Re St. Peter Titchfield [2021] ECC Por 2  The PCC and Lord Montagu of Beaulieu seek permission to re-establish robustly secure and permanent access to the Wriothesley/Southampton vault [2],[3] for the purposes of substantiating the condition of the sub-structures, monitoring them over time, and carrying out any subsequent repair work and conservation measures [5]. The vault was formerly accessible from the Chapel and there was an external entrance from the churchyard. However, the internal access was sealed up in or about 1951 and the external entrance was bricked-up at the end of the 19th century [4].

The petition is supported by extensive historical, architectural, legal and conservation research material from leading consultants setting out the need for investigation of the vault in the manner proposed. The project has been driven by the commitment of Lord Montagu to continuing his family’s tradition of care for the church and of the monument and vault. It has been undertaken under the auspices of the Southampton Monument and Vault Initiative (‘SMVI’), now incorporated in the Shakespeare Southampton Legacy Trust, which has developed a phased programme detailed in paragraph [6].

The present petition represents an essential step in the process of ascertaining and recording the condition of the vault and the supporting structures of the monument to inform their future conservation and care. It is the result of several years of study of and reflection on the appropriate means of investigation [7].  There are three principal elements to the project [8]:

(1) Establishing permanent access to the Wriothesley vault through the original access point on the chapel floor. This will involve lifting the current stone slabs and replacing with a reinforced and securable access panel.
(2) Lifting a different stone slab in the area of the Wriothesley monument to investigate the chapel sub-structure and top of the Wriothesley vault, and re-instating this stone slab.
(3) Investigating the blocked exterior entrance to the vault to determine the structural integrity of the immediate area.

The petitioners made it clear that the proposal for access to the vault itself does not at this stage envisage or involve any risk of disturbance to human remains [10]. The DAC recommended the proposed works for approval and Historic England; the SPAB and the Victorian Society have each confirmed that they have no objection [11]. The Church Buildings Council is opposed to any steps which might disturb human remains and does not support the need for access to the vault to check the condition of the contents. However, the CBC accepts the need to investigate the sub-floor of the chapel in which the vault is housed and to investigate the original external entrance (items 2 & 3 above), but does not consider that sufficient justification has been shown for establishing permanent access to the vault or for internal structural investigation.[12]. The Chancellor summarized the position:

[13]. Having considered the evidence and representations I concluded that the proposed investigations should be permitted and I directed that a faculty be issued for that purpose, subject to a number of conditions…This judgment is now provided as a matter of record, to set out the background to the petition and the reasons for my decision more fully.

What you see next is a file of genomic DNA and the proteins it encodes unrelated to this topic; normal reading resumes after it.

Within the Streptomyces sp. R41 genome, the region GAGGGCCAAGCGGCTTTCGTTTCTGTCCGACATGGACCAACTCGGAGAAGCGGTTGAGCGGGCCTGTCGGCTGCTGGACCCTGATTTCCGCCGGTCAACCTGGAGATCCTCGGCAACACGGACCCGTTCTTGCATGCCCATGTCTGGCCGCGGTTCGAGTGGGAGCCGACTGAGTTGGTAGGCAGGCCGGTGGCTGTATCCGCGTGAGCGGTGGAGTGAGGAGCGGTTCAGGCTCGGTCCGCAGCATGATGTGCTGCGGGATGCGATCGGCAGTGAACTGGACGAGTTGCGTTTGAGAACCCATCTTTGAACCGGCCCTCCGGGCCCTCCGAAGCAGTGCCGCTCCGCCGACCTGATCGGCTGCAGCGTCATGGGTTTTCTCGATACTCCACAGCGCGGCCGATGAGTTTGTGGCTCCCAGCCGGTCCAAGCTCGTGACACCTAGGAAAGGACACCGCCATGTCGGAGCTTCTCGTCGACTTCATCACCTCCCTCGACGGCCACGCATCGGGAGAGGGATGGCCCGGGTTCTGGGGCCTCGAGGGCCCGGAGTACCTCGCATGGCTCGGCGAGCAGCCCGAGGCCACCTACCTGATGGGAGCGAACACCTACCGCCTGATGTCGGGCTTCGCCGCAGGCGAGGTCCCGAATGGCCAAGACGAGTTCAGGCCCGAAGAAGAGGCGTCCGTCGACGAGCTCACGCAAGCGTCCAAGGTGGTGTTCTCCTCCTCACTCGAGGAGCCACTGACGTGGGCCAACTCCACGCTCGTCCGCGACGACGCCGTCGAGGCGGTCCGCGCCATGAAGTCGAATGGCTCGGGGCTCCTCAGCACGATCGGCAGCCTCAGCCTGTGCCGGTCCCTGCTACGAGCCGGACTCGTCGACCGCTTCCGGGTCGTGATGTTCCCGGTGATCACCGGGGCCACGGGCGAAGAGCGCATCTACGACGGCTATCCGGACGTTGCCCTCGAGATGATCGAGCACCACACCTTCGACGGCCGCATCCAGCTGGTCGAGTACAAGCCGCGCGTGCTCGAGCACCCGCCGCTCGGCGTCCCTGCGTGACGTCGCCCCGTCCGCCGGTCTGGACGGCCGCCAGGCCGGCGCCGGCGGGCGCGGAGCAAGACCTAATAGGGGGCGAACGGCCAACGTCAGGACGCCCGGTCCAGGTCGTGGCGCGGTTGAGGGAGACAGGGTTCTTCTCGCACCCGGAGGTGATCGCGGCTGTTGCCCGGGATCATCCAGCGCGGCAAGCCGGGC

These reasons are given in paragraphs [14] to [79].  [Re St. Peter Titchfield [2021] ECC Por 2] [Top of section][Top of post]

Re St. John the Evangelist Bourne End [2021] ECC StA 2 The petitioners wished to separate the altar from the reredos, modify it, so that it would be free-standing, and move it away from the east end, to enable the priest to celebrate facing west; to relocate the reredos to the link between the church and the church hall; and to renovate an old table to become a credence table. The Victorian Society objected to the separation of the reredos and altar and proposed re-siting of the reredos. The Church Buildings Council objected to the reredos being placed to the link to the hall.

The Chancellor considered that there was a good case for moving the altar to allow west-facing celebration [by the priest], and also safety benefits for the restricted space in the east end of this small church; also  the scheme would allow the retention, rather than disposal, of the reredos. There would also be the benefit of exposing the original stained glass window hidden by the reredos. The Chancellor therefore granted a faculty. [Re St. John the Evangelist Bourne End [2021] ECC StA 2] [Top of section][Top of post]

Re St. Thomas Ashton-in-Makerfield [2020] ECC Liv 1 Proposals for reordering included: replacement flooring;  replacement heating scheme and underfloor heating; replacement of nave pews with chairs; removal of the side chapel platform and communion rail; construction of a dais or platform with a removable communion rail; removal of the pulpit and the choir stalls;  provision of a ramped access to the chancel and the vestry; replacement of the audio-visual installation.

The internal space heating is presently provided by an old gas-fired boiler with pipework and cast-iron radiators which currently are positioned in and around the internal fittings and fixtures [7]. The replacement heating scheme comprised a new boiler plant and underfloor heating [9.7]. With regard to the heating:

“The heating system is somewhat antiquated and expensive to run, and in a re-ordering which involves the removal of floor surfaces there is an opportunity to install modern underfloor heating which is efficient and less costly [10],